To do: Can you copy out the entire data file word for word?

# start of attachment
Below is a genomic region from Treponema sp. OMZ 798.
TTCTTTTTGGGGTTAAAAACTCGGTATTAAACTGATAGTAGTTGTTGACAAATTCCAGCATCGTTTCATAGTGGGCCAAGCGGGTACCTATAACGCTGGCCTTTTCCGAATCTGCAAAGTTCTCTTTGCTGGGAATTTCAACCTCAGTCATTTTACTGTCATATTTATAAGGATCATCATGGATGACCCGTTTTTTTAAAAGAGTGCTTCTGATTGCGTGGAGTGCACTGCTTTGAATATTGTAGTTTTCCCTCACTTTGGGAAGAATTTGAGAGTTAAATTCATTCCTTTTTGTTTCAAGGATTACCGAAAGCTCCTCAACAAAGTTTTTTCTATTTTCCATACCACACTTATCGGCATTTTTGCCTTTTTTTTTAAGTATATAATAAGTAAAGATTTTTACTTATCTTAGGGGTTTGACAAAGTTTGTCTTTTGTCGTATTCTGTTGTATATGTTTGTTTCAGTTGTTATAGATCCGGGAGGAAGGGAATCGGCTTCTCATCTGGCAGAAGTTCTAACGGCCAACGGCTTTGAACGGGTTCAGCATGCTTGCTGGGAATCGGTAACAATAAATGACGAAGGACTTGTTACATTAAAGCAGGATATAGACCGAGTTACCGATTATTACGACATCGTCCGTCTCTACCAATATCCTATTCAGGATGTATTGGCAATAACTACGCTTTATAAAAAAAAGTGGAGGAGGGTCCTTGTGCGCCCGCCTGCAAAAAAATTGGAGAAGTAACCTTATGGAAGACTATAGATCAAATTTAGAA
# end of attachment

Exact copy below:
Below is a genomic region from Treponema sp. OMZ 798.
TTCTTTTTGGGGTTAAAAACTCGGTATTAAACTGATAGTAGTTGTTGACAAATTCCAGCATCGTTTCATAGTGGGCCAAGCGGGTACCTATAACGCTGGCCTTTTCCGAATCTGCAAAGTTCTCTTTGCTGGGAATTTCAACCTCAGTCATTTTACTGTCATATTTATAAGGATCATCATGGATGACCCGTTTTTTTAAAAGAGTGCTTCTGATTGCGTGGAGTGCACTGCTTTGAATATTGTAGTTTTCCCTCACTTTGGGAAGAATTTGAGAGTTAAATTCATTCCTTTTTGTTTCAAGGATTACCGAAAGCTCCTCAACAAAGTTTTTTCTATTTTCCATACCACACTTATCGGCATTTTTGCCTTTTTTTTTAAGTATATAATAAGTAAAGATTTTTACTTATCTTAGGGGTTTGACAAAGTTTGTCTTTTGTCGTATTCTGTTGTATATGTTTGTTTCAGTTGTTATAGATCCGGGAGGAAGGGAATCGGCTTCTCATCTGGCAGAAGTTCTAACGGCCAACGGCTTTGAACGGGTTCAGCATGCTTGCTGGGAATCGGTAACAATAAATGACGAAGGACTTGTTACATTAAAGCAGGATATAGACCGAGTTACCGATTATTACGACATCGTCCGTCTCTACCAATATCCTATTCAGGATGTATTGGCAATAACTACGCTTTATAAAAAAAAGTGGAGGAGGGTCCTTGTGCGCCCGCCTGCAAAAAAATTGGAGAAGTAACCTTATGGAAGACTATAGATCAAATTTAGAA